So, mostly quite posh fare this week apart from the two vans on Tuesday, although the Vivaro (a Renault Trafic with a Vauxhall badge) is a lovely van to drive.
You may have noticed I delivered cars to Rockingham twice last week and collected a couple from there on Monday. That’s because horse trials were held on Rockingham Castle estate last weekend (scene of one of my best driving days out!). Apparently, the atmosphere at the trials was tense as five horses were found guilty and two were acquitted. One horse was sentenced to life imprisonment. That’s a lot of porridge and, if he adds turmeric, a very long time. Daylight Robbery is still protesting his innocence but with a name like that, I think he’s flogging a dead …. Sorry, think I better stop there.
Driving the Jaguar XE back from Rockingham confirmed a niggle about this car that I had when I drove another manual example last year – the whole experience of changing gear leaves a little to be desired. The gear change itself is not the slickest, I don’t find the flat-topped, brushed aluminium gear knob very tactile (maybe that’s just me) and the slightly high, fixed centre armrest under your elbow doesn’t leave your arm in a totally natural position for changing gear manually. Maybe they forgot about the manual version when designing the armrest because it would not be an issue in an automatic (by all accounts, the eight speed automatic available in the XE is very good). Apart from that niggle, the XE is great. You really feel a part of the car, the steering is sharp and precise, it rides well and there is plenty of punch from the 180hp diesel engine.
Taking a Bentley on a trip to the seaside on one of the hottest day of the year sounded nice and indeed, until I got to within six miles of my destination, it was. However, my plans to have a quick peek at the sea en route to the train station after delivering the car were scuppered by a serious incident on the main route into Southend-on-Sea. I sat stationary on the A127 dual carriageway for quite a while as emergency vehicles picked their way between the two lanes of traffic. Eventually, a policeman wandered along (on foot) and started getting the cars and vans just behind me to turn around and drive the wrong way down an entry slip road. Then it was my turn. So, there I was coaxing the 5.6 metre, 2.7 ton, £200k+ leviathan round 180 degrees across two narrowish lanes of the A127 under the watchful eye of the policeman and several of my fellow motorists sitting in Golfs, Clios and Transit vans. Half of them were probably thinking “Damn fine motor car. Best of British”. The other half: “Filthy rich b*****d” or worse. I wanted to wind down the window and assure everyone that the car wasn’t mine. However, that may not have been a terribly good idea in front of a policeman. Could have led to an awkward situation (although I don’t think I look like a car thief but then again, I am a bit biased).
It took me well over an hour to do the last six miles and I had a train to catch, so no glimpse of the sea. The Mulsanne Speed I drove last year had an all-black interior. Thursday’s car had lots of off-white leather to lighten the mood and, in my view, looked much better for it. In fact, the almost white leather together with all the very shiny chrome embellishments gave the interior a nautical feel, like the interior of a super yacht. The fact that the Mulsanne is the size of a pocket battleship and its long bonnet noses majestically ahead of you like the bows of said battleship (complete with winged Bentley figurehead) furthers the nautical impression, so at least I had some sort of maritime experience. If you want to read more about the Mulsanne Speed (and a visit to Middle Earth) check out my epic two-part post here (Part 1) and here (Part 2).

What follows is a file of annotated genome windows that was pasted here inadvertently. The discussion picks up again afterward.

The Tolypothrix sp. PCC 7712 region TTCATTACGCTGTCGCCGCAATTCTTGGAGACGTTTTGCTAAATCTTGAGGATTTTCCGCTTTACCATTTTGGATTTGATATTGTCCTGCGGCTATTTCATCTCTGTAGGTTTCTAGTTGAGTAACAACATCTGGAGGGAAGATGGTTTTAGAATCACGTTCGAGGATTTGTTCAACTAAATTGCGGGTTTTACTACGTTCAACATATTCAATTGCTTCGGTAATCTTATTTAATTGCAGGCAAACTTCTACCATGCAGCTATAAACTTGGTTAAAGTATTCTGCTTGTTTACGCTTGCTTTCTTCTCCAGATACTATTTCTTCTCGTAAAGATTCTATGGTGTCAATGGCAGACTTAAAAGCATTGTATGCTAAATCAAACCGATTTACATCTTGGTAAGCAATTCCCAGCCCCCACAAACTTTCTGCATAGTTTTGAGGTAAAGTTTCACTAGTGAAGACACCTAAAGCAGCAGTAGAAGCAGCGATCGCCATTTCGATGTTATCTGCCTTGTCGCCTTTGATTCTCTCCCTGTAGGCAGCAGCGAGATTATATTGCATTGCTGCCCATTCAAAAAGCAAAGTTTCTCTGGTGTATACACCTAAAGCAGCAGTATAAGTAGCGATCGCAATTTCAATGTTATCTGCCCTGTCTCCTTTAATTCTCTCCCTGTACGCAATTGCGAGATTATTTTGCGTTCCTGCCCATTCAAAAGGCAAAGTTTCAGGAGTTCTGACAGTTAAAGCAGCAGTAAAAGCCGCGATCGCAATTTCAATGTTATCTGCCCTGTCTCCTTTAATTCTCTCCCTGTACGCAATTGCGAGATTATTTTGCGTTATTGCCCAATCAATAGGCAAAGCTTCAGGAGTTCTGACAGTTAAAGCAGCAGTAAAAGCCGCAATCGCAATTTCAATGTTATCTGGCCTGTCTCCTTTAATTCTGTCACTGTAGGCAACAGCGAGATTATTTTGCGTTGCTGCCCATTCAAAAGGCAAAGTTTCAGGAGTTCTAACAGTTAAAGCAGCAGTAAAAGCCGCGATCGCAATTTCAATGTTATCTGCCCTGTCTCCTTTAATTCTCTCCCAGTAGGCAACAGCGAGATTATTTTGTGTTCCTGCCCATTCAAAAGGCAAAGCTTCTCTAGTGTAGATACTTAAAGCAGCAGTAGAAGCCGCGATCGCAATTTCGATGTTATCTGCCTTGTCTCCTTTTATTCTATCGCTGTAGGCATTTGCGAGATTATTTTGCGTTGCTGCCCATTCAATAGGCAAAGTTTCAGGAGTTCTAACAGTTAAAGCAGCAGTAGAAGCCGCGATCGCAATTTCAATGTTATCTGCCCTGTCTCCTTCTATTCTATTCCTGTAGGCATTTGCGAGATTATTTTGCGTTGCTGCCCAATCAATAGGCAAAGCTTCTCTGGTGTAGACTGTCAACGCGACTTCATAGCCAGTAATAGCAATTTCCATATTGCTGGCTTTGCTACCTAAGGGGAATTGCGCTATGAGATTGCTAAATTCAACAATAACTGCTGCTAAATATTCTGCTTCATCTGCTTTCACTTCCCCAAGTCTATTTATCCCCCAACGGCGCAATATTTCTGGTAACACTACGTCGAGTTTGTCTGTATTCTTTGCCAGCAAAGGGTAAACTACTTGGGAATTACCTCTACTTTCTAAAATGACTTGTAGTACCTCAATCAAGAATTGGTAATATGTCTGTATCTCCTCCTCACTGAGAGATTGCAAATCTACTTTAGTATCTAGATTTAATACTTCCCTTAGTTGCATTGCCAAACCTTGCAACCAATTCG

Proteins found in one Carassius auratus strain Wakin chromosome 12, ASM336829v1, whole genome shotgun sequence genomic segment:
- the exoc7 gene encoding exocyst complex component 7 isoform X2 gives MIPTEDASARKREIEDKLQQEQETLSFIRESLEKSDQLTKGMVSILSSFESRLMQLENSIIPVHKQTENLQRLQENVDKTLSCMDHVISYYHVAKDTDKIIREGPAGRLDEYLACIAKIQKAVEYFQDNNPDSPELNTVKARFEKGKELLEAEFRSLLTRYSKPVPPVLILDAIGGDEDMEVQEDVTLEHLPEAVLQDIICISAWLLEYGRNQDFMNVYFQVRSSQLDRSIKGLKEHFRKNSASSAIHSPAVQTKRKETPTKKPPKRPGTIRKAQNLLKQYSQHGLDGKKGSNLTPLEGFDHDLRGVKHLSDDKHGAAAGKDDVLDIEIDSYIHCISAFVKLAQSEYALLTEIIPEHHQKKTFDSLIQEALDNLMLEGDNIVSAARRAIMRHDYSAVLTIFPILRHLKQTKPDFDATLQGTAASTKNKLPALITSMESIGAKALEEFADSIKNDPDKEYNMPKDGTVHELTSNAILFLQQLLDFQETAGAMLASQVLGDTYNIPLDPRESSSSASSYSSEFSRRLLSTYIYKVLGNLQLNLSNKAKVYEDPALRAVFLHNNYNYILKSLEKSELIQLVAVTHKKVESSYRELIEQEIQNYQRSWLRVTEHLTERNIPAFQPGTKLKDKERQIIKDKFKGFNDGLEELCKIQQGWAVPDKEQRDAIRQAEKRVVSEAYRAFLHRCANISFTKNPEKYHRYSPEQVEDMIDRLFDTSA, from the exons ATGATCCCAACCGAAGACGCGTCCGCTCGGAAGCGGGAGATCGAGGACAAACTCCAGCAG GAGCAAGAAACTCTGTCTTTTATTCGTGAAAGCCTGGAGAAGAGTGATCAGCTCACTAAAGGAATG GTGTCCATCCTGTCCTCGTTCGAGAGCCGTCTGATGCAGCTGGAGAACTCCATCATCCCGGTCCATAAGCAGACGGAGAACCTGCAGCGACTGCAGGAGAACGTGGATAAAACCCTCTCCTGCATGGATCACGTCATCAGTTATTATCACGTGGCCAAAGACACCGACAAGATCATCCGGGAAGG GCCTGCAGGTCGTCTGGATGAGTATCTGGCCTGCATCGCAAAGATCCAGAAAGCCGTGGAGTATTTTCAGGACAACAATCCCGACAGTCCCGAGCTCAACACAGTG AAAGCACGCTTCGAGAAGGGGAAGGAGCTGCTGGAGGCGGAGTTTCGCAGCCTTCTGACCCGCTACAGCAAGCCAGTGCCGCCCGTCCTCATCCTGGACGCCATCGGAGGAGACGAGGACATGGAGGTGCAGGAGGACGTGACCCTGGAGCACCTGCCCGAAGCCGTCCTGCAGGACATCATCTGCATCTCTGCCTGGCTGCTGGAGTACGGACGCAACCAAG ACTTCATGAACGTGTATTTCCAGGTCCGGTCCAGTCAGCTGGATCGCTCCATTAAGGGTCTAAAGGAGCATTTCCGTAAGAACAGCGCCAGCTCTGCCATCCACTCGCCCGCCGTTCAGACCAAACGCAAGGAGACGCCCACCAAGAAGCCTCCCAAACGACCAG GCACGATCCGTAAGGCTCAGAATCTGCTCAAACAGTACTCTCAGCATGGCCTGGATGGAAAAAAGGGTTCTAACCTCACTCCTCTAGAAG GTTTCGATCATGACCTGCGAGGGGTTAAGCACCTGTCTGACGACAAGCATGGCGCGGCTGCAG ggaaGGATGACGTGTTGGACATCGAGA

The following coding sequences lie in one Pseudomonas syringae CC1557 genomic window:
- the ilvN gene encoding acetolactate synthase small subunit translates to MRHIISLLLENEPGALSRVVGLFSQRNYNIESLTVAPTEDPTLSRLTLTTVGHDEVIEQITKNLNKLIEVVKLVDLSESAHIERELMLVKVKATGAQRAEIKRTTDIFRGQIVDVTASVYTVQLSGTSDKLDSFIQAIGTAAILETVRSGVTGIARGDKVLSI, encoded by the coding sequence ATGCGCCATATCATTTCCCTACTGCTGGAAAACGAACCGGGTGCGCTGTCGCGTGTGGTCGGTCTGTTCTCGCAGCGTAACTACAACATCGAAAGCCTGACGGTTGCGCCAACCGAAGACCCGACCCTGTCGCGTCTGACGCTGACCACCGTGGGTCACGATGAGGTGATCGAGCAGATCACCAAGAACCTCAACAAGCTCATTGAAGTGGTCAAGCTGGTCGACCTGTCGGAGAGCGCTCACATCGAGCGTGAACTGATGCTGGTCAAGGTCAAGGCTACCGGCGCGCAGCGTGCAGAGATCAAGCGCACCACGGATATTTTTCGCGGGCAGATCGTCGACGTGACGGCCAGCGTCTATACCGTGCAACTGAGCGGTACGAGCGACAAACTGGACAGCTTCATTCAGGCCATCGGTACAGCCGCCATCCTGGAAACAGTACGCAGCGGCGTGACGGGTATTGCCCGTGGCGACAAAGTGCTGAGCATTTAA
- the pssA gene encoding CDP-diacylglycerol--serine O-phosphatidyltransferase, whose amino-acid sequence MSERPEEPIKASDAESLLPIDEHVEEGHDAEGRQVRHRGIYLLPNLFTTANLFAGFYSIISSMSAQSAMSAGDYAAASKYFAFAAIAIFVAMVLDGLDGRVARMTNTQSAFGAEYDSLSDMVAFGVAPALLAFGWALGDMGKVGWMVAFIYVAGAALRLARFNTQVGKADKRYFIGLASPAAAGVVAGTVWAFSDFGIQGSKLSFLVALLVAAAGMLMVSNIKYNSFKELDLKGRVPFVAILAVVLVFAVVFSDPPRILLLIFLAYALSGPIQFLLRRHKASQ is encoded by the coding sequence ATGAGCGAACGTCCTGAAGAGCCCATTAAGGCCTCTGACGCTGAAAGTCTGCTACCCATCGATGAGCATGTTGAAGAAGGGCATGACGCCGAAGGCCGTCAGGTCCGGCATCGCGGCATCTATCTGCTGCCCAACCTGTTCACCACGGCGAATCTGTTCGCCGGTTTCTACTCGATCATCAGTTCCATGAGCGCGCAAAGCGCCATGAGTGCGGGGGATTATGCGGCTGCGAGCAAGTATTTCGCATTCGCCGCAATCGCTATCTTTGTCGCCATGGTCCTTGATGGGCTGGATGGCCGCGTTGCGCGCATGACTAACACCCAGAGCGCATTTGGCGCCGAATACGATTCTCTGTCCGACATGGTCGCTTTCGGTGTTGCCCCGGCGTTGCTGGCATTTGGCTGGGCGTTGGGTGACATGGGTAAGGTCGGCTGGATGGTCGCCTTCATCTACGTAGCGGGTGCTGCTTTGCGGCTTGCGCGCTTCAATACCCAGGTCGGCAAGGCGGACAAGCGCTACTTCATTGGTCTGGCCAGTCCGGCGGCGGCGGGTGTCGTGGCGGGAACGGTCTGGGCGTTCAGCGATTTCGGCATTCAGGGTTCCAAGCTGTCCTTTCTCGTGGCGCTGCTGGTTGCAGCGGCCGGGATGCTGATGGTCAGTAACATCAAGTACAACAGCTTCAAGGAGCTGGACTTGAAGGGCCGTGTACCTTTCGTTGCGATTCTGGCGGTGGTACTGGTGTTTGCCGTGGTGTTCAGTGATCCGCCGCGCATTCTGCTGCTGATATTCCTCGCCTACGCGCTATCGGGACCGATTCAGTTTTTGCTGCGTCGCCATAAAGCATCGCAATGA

We have just discovered chilli pesto – entirely by accident. Thought we had picked up a jar of the usual red pesto but it turned out to be the chilli variety and it’s rather nice (we got Aldi”s version). I have combined new potatoes and spinach before but thought I would try adding the pesto as well. Give it a whirl and try serving with grilled fish or meat. It’s quick, dead easy and there’s no need for a complicated sauce because the pesto and spinach potatoes do the job for you.
Here’s what you do. I have given a guide to quantities but you decide depending on how many mouths you are feeding:-
New potatoes – enough for all those mouths. They can be kept whole if small enough or cut to uniformly sized chunks
Baby spinach, washed. A handful for each person (wash your hands first please). It may look a lot but it does reduce down
Chilli pesto – a good heaped teaspoonful per person
Butter – as much or as little as you like (but please have some)
Boil the new potatoes until tender and while that is going on, chop the spinach. When cooked, drain the potatoes (keep them in the pan, don’t drain using a colander). Don’t worry about draining every last drop of water. Quickly throw in the spinach and butter, put the lid on and leave to steam for a minute or so (that’s why it is not critical to drain every last drop of water). Add the pesto and mix the whole lot so the potatoes are coated. You can do this over a very low light but not for long. Add black pepper if you wish and serve.
OTHER STUFF TO DO WITH SPINACH
A bag of washed baby spinach is a handy thing to have around. We usually have one on the go in the fridge because it’s so versatile. I am however thinking of suing the makers of Popeye because I have eaten quite a bit of the stuff but, as I think I mentioned in a previous post, my arms are still like Olive Oyl’s. Spinach is rich in iron so if you start eating it regularly you can give up the Mackesons stout. Did you know, up until the 1980’s, pregnant and new mothers in the UK were advised to drink stout to boost their iron levels? I remember my mum drinking it after my baby brother was born. That may have been because of the shock though.
Anyway, here are a few things you can do with spinach (baby spinach is best):-
As a vegetable in its own right. Frankly, not my favourite way of consuming spinach but can be livened up with butter, lemon juice and/or garlic or cream and nutmeg.
Chop and add it to casseroles (or even gravy!). Can’t really taste it so it’s a good way of getting fresh vegetables into reluctant children or carnivores.
Finely chop it and add to a cheese sauce to make posh looking pasta dishes
Add to homemade tomato sauce and make more pasta dishes
Use as a salad leaf
Put in your sandwiches, e.g tuna mayonnaise, coronation chicken (not Marmite or jam, that would be weird)